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Eighty years since Versailles execution stopped public guillotine spectacles

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By Vincent Coste  & Alastair Jamieson and AFP
The 1939 public guillotining in Versailles turned out to be the last
The 1939 public guillotining in Versailles turned out to be the last   -   Copyright  STF/AFP

Eighty years ago on Monday, a crowd gathered to watch what was to become the last public execution by guillotine in France — a grim spectacle that was captured on film.

Onlookers lined up for hours to be in the front row to see the blade fall on the neck of convicted murderer Eugen Weidmann.

His execution took place in front of the doors of the Saint-Pierre prison, in the centre of Versailles, on June 17, 1939.

Executions were supposed to take place before sunrise, but dealing with the crowd delayed preparations and reporters were able to take photos and even film the event.

The shocking images and the behaviour of the baying crowd led France to banish the use of guillotines to within prison walls until their final use, in 1977.

Weidmann, a 31-year-old German with a string of previous criminal convictions, was sentenced to death for six murders committed in France with three accomplices. Among their victims was an American dancer who had come to Paris to visit the 1937 World's Fair.

Weidmann's execution was delayed until after sunriseSTF/AFP

The condemned man was led out with his hands tied behind his back and white shirt turned down to keep his neck clear.

Among those watching was the future Dracula actor Christopher Lee, who was then 17. He was attending with a friend of his family who was a journalist.

In his autobiography, he described the "powerful wave of howling and shrieking" that greeted Weidmann’s appearance on the street.

He said he could not bring himself to watch Weidmann’s execution. "I turned my head, but I heard," he told a documentary in 1998.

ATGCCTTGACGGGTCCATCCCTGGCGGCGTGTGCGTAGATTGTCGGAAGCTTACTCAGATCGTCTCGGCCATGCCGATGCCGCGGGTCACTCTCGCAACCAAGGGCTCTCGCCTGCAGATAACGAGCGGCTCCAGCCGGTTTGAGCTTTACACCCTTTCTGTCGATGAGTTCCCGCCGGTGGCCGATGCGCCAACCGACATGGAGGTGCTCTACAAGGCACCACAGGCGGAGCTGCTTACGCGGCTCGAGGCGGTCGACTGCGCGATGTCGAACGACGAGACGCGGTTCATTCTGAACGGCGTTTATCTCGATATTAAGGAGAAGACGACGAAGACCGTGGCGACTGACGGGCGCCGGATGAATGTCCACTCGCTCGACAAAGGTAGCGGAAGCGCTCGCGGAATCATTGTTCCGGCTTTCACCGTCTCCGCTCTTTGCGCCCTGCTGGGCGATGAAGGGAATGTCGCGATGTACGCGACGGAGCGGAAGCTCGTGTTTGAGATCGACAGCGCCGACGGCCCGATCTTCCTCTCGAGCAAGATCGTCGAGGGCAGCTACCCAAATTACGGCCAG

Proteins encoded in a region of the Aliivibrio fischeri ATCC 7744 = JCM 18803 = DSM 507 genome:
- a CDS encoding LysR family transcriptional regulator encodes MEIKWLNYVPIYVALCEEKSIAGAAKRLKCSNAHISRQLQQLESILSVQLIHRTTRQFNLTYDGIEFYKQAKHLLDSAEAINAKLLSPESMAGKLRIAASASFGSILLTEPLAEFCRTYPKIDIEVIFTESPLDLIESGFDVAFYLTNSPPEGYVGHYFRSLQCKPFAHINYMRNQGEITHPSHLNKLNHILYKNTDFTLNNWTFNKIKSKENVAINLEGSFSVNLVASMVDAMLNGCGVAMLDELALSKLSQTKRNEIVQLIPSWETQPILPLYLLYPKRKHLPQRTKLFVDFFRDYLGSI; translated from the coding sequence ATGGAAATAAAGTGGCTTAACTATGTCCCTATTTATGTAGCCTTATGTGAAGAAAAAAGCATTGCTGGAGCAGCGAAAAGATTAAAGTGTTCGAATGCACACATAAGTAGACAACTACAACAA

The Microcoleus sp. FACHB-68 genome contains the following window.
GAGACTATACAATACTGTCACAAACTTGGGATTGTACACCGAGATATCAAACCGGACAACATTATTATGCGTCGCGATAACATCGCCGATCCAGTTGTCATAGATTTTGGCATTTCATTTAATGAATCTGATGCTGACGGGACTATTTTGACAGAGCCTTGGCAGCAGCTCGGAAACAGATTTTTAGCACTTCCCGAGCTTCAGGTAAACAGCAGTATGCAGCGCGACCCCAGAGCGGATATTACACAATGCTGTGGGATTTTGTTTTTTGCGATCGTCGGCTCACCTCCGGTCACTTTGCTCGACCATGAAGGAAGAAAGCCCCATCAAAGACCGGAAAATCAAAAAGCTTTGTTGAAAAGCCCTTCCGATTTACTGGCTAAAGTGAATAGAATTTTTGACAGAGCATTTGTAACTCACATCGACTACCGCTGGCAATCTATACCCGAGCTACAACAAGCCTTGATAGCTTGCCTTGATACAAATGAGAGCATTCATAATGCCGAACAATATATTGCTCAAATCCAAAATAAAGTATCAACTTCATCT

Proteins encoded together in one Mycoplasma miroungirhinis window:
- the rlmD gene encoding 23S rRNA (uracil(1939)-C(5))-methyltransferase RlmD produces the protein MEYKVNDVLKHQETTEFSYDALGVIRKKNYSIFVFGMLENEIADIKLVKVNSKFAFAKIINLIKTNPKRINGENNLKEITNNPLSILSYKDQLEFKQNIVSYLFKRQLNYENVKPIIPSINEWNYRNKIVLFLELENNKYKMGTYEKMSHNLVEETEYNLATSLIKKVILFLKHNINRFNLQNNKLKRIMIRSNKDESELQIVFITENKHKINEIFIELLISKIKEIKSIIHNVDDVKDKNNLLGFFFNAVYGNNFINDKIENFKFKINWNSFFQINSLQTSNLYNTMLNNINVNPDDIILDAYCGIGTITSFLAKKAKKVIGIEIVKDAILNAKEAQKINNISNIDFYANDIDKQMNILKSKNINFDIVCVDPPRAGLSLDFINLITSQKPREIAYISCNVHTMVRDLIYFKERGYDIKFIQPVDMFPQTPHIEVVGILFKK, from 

Lee recalled how spectators "rushed to the corpse” and some “did not hesitate to soak handkerchiefs and scarves in the blood spread on the pavement, as a souvenir.”

Another witness, Marcel, who was 15 at the time, described similar scenes in an interview with AFP in 2001.

The guillotine was “quickly dismantled, the pavement quickly washed with water," and life resumed its course "with the passage of the first tram and the reopening of the two neighbouring cafes.”

The spectacle led to the end of public use of the guillotineSTf/AFP

But French leaders were concerned that the images and descriptions circulated overseas gave a poor image of France and President Albert Lebrun moved to end public executions.

In a decree on 24 June, 1939, future executions were limited to “the premises of the penitentiary establishment" and would be witnessed only by officials including magistrates, doctors, police and a priest.

But it was many decades before guillotines were outlawed altogether. The last bladed execution of a death row inmate in France was on September 10, 1977, when Hamida Djandoubi was guillotined in the Baumettes prison in Marseille. The death penalty was definitively abolished in 1981.

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